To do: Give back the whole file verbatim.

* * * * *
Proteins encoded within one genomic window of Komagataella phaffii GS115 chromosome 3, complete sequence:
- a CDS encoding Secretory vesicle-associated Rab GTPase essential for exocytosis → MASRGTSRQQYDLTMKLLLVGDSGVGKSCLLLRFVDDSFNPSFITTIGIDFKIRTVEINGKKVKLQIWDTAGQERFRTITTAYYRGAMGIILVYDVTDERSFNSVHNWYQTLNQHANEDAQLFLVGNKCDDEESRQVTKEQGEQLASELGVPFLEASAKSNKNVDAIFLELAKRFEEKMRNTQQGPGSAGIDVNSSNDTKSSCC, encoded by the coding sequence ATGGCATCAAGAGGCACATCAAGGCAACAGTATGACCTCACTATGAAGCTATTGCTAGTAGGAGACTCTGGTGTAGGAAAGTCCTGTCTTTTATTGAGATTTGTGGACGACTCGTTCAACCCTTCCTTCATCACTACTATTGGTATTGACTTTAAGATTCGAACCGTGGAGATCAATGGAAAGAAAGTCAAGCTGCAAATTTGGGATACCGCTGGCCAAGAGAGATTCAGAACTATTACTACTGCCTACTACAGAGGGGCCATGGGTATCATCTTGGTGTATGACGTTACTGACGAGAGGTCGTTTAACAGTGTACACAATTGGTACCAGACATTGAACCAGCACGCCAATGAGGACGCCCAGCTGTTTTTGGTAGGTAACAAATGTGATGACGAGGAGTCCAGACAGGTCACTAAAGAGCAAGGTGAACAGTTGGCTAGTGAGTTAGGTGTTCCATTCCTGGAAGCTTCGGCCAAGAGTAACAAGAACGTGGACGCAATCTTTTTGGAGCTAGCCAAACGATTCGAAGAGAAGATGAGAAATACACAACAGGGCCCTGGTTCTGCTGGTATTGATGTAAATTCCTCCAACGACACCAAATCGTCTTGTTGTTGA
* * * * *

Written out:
Proteins encoded within one genomic window of Komagataella phaffii GS115 chromosome 3, complete sequence:
- a CDS encoding Secretory vesicle-associated Rab GTPase essential for exocytosis → MASRGTSRQQYDLTMKLLLVGDSGVGKSCLLLRFVDDSFNPSFITTIGIDFKIRTVEINGKKVKLQIWDTAGQERFRTITTAYYRGAMGIILVYDVTDERSFNSVHNWYQTLNQHANEDAQLFLVGNKCDDEESRQVTKEQGEQLASELGVPFLEASAKSNKNVDAIFLELAKRFEEKMRNTQQGPGSAGIDVNSSNDTKSSCC, encoded by the coding sequence ATGGCATCAAGAGGCACATCAAGGCAACAGTATGACCTCACTATGAAGCTATTGCTAGTAGGAGACTCTGGTGTAGGAAAGTCCTGTCTTTTATTGAGATTTGTGGACGACTCGTTCAACCCTTCCTTCATCACTACTATTGGTATTGACTTTAAGATTCGAACCGTGGAGATCAATGGAAAGAAAGTCAAGCTGCAAATTTGGGATACCGCTGGCCAAGAGAGATTCAGAACTATTACTACTGCCTACTACAGAGGGGCCATGGGTATCATCTTGGTGTATGACGTTACTGACGAGAGGTCGTTTAACAGTGTACACAATTGGTACCAGACATTGAACCAGCACGCCAATGAGGACGCCCAGCTGTTTTTGGTAGGTAACAAATGTGATGACGAGGAGTCCAGACAGGTCACTAAAGAGCAAGGTGAACAGTTGGCTAGTGAGTTAGGTGTTCCATTCCTGGAAGCTTCGGCCAAGAGTAACAAGAACGTGGACGCAATCTTTTTGGAGCTAGCCAAACGATTCGAAGAGAAGATGAGAAATACACAACAGGGCCCTGGTTCTGCTGGTATTGATGTAAATTCCTCCAACGACACCAAATCGTCTTGTTGTTGA